Why Is International Health Insurance Important?


There are some destinations where a careful travelers would be very wary about using local hospitals. Abysmal hospital conditions that use unclean tools, expired medicine and even dirty needles are common throughout much of the developing world. While clean facilities may exist in major cities, they still may not have the advanced care needed for dire emergencies involving serious complications. If you find yourself in a serious medical emergency in one of these places, you'll want to arrange emergency medical evacuation to the closest city with world-class health care, which can cost tens of thousands of dollars.


Many hospitals abroad are very expensive to use and won't be covered by most employer-issued insurance. While it is true that most developed countries have socialized health care systems that are free for locals to use, they aren't necessarily free for foreign nationals to use. Some countries have reciprocity agreements to allow their respective citizens use each other's state health care systems, but this obviously doesn't apply to Americans travelers (who have no state health care system in the first place).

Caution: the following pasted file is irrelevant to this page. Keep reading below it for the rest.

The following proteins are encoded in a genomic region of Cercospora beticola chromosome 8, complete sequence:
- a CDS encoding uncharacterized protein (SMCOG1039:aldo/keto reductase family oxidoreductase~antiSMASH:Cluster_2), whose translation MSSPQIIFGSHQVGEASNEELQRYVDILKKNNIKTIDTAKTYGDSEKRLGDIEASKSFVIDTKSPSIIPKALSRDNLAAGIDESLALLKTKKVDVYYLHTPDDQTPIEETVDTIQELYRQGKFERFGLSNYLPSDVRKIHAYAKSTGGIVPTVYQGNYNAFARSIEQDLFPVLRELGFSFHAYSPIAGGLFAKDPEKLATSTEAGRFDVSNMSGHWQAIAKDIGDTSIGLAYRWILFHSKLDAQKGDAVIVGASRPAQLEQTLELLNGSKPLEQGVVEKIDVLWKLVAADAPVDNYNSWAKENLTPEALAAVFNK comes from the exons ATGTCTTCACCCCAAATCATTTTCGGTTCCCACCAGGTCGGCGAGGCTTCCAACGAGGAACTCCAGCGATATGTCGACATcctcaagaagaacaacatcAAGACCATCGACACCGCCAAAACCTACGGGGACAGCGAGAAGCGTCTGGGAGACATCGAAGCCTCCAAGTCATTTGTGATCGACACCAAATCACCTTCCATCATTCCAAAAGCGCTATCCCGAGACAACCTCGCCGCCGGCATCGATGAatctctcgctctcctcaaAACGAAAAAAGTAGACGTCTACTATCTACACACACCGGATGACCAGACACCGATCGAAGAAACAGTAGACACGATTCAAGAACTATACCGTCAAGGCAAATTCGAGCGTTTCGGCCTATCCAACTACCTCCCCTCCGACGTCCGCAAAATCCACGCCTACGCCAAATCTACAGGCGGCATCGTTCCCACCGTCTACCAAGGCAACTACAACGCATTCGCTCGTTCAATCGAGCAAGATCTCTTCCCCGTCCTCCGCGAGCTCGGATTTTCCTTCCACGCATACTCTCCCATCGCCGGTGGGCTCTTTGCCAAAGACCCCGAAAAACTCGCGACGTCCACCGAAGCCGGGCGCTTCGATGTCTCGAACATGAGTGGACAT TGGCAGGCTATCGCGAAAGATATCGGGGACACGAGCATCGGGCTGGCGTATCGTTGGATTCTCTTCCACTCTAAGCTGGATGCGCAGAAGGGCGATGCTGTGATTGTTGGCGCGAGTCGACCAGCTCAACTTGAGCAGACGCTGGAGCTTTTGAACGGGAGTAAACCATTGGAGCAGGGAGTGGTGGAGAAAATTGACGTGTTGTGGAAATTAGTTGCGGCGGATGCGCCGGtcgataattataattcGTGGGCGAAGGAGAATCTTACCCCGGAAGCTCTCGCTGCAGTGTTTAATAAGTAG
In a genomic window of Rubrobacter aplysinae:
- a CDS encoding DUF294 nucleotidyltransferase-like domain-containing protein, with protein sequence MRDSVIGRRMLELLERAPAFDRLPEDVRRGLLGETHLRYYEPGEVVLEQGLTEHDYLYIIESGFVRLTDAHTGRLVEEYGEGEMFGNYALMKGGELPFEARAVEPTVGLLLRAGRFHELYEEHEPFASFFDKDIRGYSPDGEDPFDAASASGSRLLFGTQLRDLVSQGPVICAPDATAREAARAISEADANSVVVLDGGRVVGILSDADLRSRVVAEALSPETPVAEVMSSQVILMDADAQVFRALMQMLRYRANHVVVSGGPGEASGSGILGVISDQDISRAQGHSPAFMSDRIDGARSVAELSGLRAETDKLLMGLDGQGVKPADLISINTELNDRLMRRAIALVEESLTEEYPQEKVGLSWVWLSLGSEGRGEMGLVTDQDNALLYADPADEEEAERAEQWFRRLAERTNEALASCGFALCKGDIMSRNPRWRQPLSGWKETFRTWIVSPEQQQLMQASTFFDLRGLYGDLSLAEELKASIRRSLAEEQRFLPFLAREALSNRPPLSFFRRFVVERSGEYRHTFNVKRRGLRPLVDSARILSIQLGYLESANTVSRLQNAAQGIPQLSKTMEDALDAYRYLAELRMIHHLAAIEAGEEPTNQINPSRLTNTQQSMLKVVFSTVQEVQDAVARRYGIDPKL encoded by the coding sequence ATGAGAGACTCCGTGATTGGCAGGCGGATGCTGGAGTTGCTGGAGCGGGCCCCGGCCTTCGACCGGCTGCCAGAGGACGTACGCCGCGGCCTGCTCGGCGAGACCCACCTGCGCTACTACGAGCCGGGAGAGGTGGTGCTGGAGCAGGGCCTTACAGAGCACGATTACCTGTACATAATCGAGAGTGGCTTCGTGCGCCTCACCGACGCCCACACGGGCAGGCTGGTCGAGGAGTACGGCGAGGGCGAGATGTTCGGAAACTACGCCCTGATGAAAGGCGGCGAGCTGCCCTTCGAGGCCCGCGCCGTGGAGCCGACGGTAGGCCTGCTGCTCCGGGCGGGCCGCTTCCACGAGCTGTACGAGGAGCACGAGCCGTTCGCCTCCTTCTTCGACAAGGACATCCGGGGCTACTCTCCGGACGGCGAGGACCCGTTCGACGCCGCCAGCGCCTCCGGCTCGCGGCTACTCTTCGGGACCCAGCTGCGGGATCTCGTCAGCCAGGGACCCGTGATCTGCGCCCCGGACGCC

In order to qualify for student or work visas abroad, many countries demand that applicants have health insurance before issuance of a visa. Make sure to inquire at your local embassy when you apply for your visa.

Returning Home

Even if your regular health insurance does cover hospital expenses occurred in foreign countries, it is quite possible that it won't cover repatriation expenses. Most travel insurance companies will cover your medical bill and also pay for a plane ticket to fly you back home once you've been discharged.


Some recreational activities, such as extreme sports and other outdoor activities, might be off-limits if you don't have insurance. If you're spending a holiday in Cancun and suddenly decide you want to give scuba-diving a try, you might be out of luck if you don't have insurance coverage. In many cases, regular employer-provided health insurance in the United States becomes void once the client leaves the country. Without buying travel health insurance beforehand, you might find yourself facing huge medical bills on trips abroad. Most travel insurance policies cover customers for an annual premium. In addition to covering medical costs, many policies will also cover non-medical emergencies such as flight cancellations, theft, and emergency repatriation.